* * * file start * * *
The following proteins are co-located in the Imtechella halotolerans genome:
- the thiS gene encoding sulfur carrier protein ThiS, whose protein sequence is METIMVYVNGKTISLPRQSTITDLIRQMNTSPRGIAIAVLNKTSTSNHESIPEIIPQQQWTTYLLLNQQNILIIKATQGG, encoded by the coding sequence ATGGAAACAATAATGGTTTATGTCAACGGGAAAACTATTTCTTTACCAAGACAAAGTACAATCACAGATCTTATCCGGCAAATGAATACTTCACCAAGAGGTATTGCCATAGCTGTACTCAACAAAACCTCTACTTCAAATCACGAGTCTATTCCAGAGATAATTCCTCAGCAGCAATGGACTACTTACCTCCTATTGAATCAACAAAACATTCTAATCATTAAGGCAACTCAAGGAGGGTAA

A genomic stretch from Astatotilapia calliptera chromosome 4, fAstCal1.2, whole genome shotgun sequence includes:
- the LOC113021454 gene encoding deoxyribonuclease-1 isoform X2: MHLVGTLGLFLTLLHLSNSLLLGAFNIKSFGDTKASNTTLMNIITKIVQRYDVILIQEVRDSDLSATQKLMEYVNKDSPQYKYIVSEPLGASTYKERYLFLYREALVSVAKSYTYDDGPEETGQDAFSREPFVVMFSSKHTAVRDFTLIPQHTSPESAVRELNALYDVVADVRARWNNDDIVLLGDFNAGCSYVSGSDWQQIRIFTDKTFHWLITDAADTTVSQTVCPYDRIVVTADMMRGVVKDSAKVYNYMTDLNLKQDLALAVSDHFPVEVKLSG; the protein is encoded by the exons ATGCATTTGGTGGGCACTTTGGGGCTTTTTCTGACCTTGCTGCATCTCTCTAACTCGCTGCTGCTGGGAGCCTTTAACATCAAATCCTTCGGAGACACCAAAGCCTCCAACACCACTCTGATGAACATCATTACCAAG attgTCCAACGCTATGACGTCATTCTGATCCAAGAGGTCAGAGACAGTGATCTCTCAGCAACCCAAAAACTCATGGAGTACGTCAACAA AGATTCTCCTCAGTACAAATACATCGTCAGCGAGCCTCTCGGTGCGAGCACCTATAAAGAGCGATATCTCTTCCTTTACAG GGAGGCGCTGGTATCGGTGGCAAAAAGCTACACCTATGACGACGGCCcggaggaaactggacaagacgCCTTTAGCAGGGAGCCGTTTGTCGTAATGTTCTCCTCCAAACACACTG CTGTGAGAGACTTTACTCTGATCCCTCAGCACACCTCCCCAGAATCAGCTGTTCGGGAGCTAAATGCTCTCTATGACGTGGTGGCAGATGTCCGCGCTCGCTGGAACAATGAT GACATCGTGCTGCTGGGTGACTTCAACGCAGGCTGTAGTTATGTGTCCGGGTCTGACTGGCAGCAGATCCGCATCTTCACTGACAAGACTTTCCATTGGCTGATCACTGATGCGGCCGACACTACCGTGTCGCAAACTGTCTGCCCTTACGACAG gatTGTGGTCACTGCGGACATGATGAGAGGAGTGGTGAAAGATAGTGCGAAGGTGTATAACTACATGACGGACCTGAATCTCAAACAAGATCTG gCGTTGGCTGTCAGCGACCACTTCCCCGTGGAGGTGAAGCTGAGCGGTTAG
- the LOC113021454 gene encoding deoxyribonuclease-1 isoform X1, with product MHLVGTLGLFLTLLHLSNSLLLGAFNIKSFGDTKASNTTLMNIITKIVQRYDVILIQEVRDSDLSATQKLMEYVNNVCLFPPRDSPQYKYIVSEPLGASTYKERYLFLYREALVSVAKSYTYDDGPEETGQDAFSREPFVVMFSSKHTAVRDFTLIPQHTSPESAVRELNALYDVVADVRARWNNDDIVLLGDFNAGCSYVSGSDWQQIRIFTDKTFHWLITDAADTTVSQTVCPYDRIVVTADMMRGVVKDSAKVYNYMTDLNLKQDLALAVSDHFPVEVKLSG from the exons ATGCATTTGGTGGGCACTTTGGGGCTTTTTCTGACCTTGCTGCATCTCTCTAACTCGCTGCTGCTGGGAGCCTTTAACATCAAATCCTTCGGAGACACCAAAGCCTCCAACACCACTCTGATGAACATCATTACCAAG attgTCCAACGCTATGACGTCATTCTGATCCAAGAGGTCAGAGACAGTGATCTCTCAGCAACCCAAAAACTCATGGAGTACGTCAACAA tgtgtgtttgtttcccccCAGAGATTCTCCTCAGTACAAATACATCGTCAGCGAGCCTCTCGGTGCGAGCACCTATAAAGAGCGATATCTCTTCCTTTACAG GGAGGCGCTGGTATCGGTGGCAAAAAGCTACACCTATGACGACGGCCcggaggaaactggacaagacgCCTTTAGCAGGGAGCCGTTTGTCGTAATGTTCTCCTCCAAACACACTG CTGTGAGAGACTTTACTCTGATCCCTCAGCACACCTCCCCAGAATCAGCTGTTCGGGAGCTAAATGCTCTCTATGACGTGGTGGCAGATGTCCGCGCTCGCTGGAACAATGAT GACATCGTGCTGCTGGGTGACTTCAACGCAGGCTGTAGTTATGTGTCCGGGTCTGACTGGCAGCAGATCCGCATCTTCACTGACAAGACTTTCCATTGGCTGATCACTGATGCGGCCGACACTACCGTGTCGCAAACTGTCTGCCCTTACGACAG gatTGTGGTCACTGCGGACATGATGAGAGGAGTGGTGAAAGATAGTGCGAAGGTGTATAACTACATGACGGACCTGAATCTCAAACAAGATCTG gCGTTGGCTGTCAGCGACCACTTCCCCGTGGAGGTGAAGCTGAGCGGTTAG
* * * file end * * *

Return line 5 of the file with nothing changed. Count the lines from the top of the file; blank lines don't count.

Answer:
- the LOC113021454 gene encoding deoxyribonuclease-1 isoform X1, with product MHLVGTLGLFLTLLHLSNSLLLGAFNIKSFGDTKASNTTLMNIITKIVQRYDVILIQEVRDSDLSATQKLMEYVNNVCLFPPRDSPQYKYIVSEPLGASTYKERYLFLYREALVSVAKSYTYDDGPEETGQDAFSREPFVVMFSSKHTAVRDFTLIPQHTSPESAVRELNALYDVVADVRARWNNDDIVLLGDFNAGCSYVSGSDWQQIRIFTDKTFHWLITDAADTTVSQTVCPYDRIVVTADMMRGVVKDSAKVYNYMTDLNLKQDLALAVSDHFPVEVKLSG from the exons ATGCATTTGGTGGGCACTTTGGGGCTTTTTCTGACCTTGCTGCATCTCTCTAACTCGCTGCTGCTGGGAGCCTTTAACATCAAATCCTTCGGAGACACCAAAGCCTCCAACACCACTCTGATGAACATCATTACCAAG attgTCCAACGCTATGACGTCATTCTGATCCAAGAGGTCAGAGACAGTGATCTCTCAGCAACCCAAAAACTCATGGAGTACGTCAACAA tgtgtgtttgtttcccccCAGAGATTCTCCTCAGTACAAATACATCGTCAGCGAGCCTCTCGGTGCGAGCACCTATAAAGAGCGATATCTCTTCCTTTACAG GGAGGCGCTGGTATCGGTGGCAAAAAGCTACACCTATGACGACGGCCcggaggaaactggacaagacgCCTTTAGCAGGGAGCCGTTTGTCGTAATGTTCTCCTCCAAACACACTG CTGTGAGAGACTTTACTCTGATCCCTCAGCACACCTCCCCAGAATCAGCTGTTCGGGAGCTAAATGCTCTCTATGACGTGGTGGCAGATGTCCGCGCTCGCTGGAACAATGAT GACATCGTGCTGCTGGGTGACTTCAACGCAGGCTGTAGTTATGTGTCCGGGTCTGACTGGCAGCAGATCCGCATCTTCACTGACAAGACTTTCCATTGGCTGATCACTGATGCGGCCGACACTACCGTGTCGCAAACTGTCTGCCCTTACGACAG gatTGTGGTCACTGCGGACATGATGAGAGGAGTGGTGAAAGATAGTGCGAAGGTGTATAACTACATGACGGACCTGAATCTCAAACAAGATCTG gCGTTGGCTGTCAGCGACCACTTCCCCGTGGAGGTGAAGCTGAGCGGTTAG